According to the latest news from U.S. Immigration Services:

If the visa application materials are not in conformity with the standards set, the visa application will be rejected outright.

Due to this new regulation, many public and private companies, in order to reduce the risk have becoming unwilling to accept applications by international students. Further increasing the difficulty for Chinese international students who hope to remain in the U.S.

3) Returning to China where opportunities are aplenty

With the ever-increasing difficulty of remaining in the U.S. as a Chinese international student, many has decided to return to China post-graduation for their professional pursuits. In addition, the Chinese government have continuously been putting out appealing policies and regulations for returning Chinese students. The 2008 “Thousand Talents Program” where generous incentives were given out in order to attract leading international experts in various fields is perhaps the biggest example of this. According to a survey conducted, of the returning students 36.1% chose to work in private companies, 26.7% in foreign entities, 14% in state-owned enterprises and 8.9% in administrative agencies. In terms of geographical choices, the Beijing, Shanghai, and Guangdong area has attracted more than 50% of the returning students.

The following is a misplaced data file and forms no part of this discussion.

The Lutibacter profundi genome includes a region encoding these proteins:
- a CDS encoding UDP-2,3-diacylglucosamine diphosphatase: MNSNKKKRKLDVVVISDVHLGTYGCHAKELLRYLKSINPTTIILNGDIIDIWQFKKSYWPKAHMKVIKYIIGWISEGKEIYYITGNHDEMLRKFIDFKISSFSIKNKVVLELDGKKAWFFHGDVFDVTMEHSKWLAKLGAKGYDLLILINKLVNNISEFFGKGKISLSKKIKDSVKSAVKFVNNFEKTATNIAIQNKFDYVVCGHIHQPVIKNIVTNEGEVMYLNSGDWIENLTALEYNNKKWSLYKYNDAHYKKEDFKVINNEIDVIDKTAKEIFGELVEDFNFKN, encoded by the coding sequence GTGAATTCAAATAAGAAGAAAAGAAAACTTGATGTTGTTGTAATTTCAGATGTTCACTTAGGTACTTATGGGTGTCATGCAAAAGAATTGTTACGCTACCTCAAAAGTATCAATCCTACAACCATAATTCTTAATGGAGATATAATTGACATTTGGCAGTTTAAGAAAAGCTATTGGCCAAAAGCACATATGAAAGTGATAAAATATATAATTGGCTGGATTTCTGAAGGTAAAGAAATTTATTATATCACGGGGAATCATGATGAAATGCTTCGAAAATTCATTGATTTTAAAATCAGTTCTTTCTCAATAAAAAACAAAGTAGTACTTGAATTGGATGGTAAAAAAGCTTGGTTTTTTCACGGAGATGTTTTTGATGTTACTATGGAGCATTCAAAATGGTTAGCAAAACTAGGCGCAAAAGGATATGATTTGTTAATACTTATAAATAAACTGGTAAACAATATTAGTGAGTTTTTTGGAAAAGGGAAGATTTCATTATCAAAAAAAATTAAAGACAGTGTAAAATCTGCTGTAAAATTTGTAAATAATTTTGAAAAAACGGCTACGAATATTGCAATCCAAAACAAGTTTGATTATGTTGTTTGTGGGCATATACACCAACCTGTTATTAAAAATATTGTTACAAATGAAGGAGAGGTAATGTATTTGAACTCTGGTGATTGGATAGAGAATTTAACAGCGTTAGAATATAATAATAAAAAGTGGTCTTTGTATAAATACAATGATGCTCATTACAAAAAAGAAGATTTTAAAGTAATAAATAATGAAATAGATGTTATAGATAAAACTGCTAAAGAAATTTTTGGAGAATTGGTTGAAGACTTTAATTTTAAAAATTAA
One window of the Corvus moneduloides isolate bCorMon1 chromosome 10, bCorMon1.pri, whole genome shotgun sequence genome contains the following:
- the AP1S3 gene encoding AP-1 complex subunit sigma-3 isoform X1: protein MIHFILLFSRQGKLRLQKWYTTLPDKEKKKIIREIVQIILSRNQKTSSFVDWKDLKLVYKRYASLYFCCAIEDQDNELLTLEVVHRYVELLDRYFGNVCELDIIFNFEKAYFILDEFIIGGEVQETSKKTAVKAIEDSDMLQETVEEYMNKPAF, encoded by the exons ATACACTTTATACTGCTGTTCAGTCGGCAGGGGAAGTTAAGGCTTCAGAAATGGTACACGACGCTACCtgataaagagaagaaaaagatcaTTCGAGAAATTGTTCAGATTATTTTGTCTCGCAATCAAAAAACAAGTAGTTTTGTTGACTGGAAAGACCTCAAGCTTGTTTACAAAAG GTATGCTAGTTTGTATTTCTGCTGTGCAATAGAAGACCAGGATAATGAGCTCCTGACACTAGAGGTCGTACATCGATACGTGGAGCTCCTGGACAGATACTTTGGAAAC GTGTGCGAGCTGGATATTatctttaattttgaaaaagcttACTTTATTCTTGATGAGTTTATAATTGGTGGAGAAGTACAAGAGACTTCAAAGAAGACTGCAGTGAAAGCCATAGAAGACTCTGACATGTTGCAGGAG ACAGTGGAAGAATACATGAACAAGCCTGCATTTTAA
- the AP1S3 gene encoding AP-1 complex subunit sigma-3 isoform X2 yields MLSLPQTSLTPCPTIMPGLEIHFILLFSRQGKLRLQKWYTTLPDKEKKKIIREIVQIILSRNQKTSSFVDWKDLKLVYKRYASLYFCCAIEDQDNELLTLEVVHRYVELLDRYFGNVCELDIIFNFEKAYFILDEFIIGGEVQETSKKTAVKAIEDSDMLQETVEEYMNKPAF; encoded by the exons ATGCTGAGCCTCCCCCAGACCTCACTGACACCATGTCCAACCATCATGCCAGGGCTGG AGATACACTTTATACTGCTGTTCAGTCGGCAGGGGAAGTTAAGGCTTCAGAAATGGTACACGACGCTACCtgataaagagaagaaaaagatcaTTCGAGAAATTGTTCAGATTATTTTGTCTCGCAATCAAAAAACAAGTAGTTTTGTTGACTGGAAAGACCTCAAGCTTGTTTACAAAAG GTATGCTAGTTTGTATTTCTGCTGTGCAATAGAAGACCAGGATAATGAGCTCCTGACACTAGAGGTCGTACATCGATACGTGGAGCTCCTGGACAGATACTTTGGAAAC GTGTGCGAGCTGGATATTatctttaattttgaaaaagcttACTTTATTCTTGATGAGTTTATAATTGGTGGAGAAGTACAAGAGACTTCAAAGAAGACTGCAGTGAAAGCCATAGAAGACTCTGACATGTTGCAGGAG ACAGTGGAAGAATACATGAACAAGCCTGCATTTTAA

The difficulty of finding a job in China when compared to the U.S. as a Chinese international student is relatively small. Survey reports that 40% of international students found a job within one month after returning to China, 37% found a job within three months, 14% in 3-6 months, and only 9% of the population surveyed took longer than a year to find a job. Despite the enhanced background advantage for returning Chinese students, there are still other difficulties that they must work to overcome. The competition between returnees and local students has become extremely fierce. At the same time, those who came back from studying abroad will also enter a time of adjustment while they reintegrate back into Chinese culture. Despite these difficulties Chinese international students must remember their original intention of studying abroad: To strive for a better education, to broaden one’s horizon, and finally to better oneself through this experience while fostering and enhancing one’s mental fortitude and attitude. As long as the student remember the original intention of choosing to study abroad, he or she will always find themselves on a path towards success.

Since its inception, Forward Pathway has always adhered to the principles of “always striving for a better education” and “to guide Chinese international students towards a better future” while incorporating said mottos into our service attitude. Forward Pathway is aimed at being students’ personal education specialist, to be the first to update the latest news of studying abroad. To provide students with the best possible solutions towards applying to study in the United States.

References:

[1] ICE, “SEVIS by the numbers,” 2018. [Online]. Available: https://www.ice.gov/doclib/sevis/pdf/byTheNumbersApr2018.pdf

[2] UCIS, “Characteristics of H-1B Specialty Occupation Workers,” UCIS, 2017. [Online]. Available: https://www.uscis.gov/sites/default/files/files/nativedocuments/Characteristics_of_H-1B_Specialty_Occupation_Workers_FY17.pdf

[3] IIE, “Fields of Study,” IIE, 2017. [Online]. Available: https://www.iie.org/Research-and-Insights/Open-Doors/Data/International-Students/Fields-of-Study.